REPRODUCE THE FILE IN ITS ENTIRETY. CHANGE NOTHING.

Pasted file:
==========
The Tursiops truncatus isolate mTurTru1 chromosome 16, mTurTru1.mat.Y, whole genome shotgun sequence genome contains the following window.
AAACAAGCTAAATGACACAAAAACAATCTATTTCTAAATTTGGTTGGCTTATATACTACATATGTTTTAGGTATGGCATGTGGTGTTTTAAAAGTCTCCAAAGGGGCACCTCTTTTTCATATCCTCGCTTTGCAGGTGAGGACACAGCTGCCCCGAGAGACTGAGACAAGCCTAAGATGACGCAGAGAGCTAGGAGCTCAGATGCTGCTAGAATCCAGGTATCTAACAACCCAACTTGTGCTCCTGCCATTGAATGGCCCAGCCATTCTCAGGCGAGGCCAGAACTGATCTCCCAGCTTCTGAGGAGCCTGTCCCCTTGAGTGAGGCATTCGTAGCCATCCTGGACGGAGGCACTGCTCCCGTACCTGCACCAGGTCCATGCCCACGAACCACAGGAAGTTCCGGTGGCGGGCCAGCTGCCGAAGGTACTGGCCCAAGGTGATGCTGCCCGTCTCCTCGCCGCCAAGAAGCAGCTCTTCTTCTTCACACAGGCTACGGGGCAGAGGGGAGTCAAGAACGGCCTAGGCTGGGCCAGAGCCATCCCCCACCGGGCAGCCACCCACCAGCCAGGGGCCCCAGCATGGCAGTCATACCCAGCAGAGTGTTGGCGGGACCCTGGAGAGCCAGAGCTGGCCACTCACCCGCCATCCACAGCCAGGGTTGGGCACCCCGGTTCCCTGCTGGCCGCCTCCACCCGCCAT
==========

The Tursiops truncatus isolate mTurTru1 chromosome 16, mTurTru1.mat.Y, whole genome shotgun sequence genome contains the following window.
AAACAAGCTAAATGACACAAAAACAATCTATTTCTAAATTTGGTTGGCTTATATACTACATATGTTTTAGGTATGGCATGTGGTGTTTTAAAAGTCTCCAAAGGGGCACCTCTTTTTCATATCCTCGCTTTGCAGGTGAGGACACAGCTGCCCCGAGAGACTGAGACAAGCCTAAGATGACGCAGAGAGCTAGGAGCTCAGATGCTGCTAGAATCCAGGTATCTAACAACCCAACTTGTGCTCCTGCCATTGAATGGCCCAGCCATTCTCAGGCGAGGCCAGAACTGATCTCCCAGCTTCTGAGGAGCCTGTCCCCTTGAGTGAGGCATTCGTAGCCATCCTGGACGGAGGCACTGCTCCCGTACCTGCACCAGGTCCATGCCCACGAACCACAGGAAGTTCCGGTGGCGGGCCAGCTGCCGAAGGTACTGGCCCAAGGTGATGCTGCCCGTCTCCTCGCCGCCAAGAAGCAGCTCTTCTTCTTCACACAGGCTACGGGGCAGAGGGGAGTCAAGAACGGCCTAGGCTGGGCCAGAGCCATCCCCCACCGGGCAGCCACCCACCAGCCAGGGGCCCCAGCATGGCAGTCATACCCAGCAGAGTGTTGGCGGGACCCTGGAGAGCCAGAGCTGGCCACTCACCCGCCATCCACAGCCAGGGTTGGGCACCCCGGTTCCCTGCTGGCCGCCTCCACCCGCCAT